By Riya Muckom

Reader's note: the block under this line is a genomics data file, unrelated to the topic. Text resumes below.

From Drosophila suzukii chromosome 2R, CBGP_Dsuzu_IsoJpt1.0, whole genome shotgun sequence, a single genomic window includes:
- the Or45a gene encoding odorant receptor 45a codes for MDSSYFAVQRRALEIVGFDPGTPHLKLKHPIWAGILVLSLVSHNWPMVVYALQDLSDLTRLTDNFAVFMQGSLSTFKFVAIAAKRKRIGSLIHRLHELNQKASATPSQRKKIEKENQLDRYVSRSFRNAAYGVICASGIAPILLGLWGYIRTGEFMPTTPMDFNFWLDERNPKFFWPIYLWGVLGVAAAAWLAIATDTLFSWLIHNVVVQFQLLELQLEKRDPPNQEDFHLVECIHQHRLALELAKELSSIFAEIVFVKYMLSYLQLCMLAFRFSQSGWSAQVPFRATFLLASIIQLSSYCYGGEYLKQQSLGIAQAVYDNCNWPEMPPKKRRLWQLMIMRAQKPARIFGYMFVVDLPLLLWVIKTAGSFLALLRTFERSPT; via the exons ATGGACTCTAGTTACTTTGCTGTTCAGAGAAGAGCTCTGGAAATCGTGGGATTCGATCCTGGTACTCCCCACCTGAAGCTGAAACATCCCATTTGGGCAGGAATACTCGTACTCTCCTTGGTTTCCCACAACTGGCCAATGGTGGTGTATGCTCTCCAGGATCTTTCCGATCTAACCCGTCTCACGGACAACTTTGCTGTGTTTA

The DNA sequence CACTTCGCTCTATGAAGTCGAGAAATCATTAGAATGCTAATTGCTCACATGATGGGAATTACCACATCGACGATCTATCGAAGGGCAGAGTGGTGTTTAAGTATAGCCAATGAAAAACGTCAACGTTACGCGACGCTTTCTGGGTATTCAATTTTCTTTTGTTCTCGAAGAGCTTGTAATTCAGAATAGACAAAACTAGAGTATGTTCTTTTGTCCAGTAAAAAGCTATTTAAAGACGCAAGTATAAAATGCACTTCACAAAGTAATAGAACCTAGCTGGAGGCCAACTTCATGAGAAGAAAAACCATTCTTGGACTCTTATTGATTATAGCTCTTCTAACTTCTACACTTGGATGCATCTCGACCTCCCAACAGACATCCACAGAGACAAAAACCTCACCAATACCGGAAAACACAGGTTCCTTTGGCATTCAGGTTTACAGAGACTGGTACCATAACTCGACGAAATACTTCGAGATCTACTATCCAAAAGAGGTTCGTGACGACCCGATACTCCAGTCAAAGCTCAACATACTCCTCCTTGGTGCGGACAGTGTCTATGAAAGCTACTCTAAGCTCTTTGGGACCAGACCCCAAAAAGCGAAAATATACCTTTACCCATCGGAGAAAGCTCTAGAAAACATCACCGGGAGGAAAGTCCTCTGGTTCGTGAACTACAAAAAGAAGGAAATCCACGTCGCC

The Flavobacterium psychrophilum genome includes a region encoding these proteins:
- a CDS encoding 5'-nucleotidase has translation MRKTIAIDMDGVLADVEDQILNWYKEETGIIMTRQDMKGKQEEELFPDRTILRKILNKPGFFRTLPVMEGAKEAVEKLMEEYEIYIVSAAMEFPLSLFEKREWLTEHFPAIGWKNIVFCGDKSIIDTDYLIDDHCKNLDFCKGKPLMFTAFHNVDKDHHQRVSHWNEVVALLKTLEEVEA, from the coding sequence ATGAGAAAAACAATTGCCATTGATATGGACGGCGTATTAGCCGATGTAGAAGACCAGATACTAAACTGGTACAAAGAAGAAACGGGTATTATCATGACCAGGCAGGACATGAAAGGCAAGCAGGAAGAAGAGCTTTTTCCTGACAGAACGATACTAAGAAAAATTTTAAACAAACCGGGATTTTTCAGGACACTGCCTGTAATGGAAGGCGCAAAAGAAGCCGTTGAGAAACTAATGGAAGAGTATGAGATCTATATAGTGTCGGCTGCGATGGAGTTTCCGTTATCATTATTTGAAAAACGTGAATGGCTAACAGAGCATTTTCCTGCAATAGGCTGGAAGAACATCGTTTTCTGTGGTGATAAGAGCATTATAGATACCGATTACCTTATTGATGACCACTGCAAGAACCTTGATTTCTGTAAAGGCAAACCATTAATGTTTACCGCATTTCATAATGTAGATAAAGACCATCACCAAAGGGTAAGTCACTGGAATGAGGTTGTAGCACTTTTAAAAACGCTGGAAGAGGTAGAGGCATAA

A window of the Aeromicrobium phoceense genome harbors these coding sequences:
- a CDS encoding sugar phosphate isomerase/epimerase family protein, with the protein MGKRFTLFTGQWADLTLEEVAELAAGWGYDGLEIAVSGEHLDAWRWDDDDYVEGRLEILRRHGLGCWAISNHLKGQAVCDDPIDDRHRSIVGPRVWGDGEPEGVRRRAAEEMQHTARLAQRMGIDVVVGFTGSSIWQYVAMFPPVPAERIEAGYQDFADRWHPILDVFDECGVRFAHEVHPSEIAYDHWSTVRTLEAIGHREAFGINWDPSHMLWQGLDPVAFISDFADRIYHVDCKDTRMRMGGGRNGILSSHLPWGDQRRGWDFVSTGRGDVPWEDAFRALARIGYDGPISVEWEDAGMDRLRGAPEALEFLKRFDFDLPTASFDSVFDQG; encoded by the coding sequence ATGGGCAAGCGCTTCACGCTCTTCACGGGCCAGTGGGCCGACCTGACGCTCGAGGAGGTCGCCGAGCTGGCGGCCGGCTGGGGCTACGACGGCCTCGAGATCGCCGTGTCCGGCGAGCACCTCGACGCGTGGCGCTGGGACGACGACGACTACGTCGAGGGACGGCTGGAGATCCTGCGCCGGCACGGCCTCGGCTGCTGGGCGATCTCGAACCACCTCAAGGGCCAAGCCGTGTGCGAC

Rahul Aggarwal, MD, assistant clinical professor at UCSF, specializes in developmental therapeutics and genitourinary malignancies. During his presentation on Early Stage Clinical Trials, he began outlining the scope of the research involved in the pre-clinical studies of a therapeutic/device intended for human use. Aspects of a potential small molecule therapeutic that need to be understood before starting clinical trials are: physical & chemical properties, pharmacodynamics & efficacy (with in vitro proliferation assays and in vivo xenograft models), pharmacokinetics & metabolism (absorption and distribution of molecule), and toxicology (typically performed on animal models). An interesting development in the field is the shift toward quantifying an “Optimal Biological Dose,” rather than a “Maximum Toxicity Dose” the former being a more relevant measurement in biological systems. Inspired by the increases in computational power, a potential area of research in this field involves developing an algorithm to predict the preclinical results of a potential therapeutic based on prior knowledge of molecular structure and similarly tested molecules. Aggarwal shared his work on molecular imaging biomarkers with the vision that they can one day be used in humans as a screening technique to determine the virulence of a tumor and whether or not treatment is required. These biomarkers are an example of a non-therapeutic technology that must undergo clinical trials to be translated from bench-side to bedside.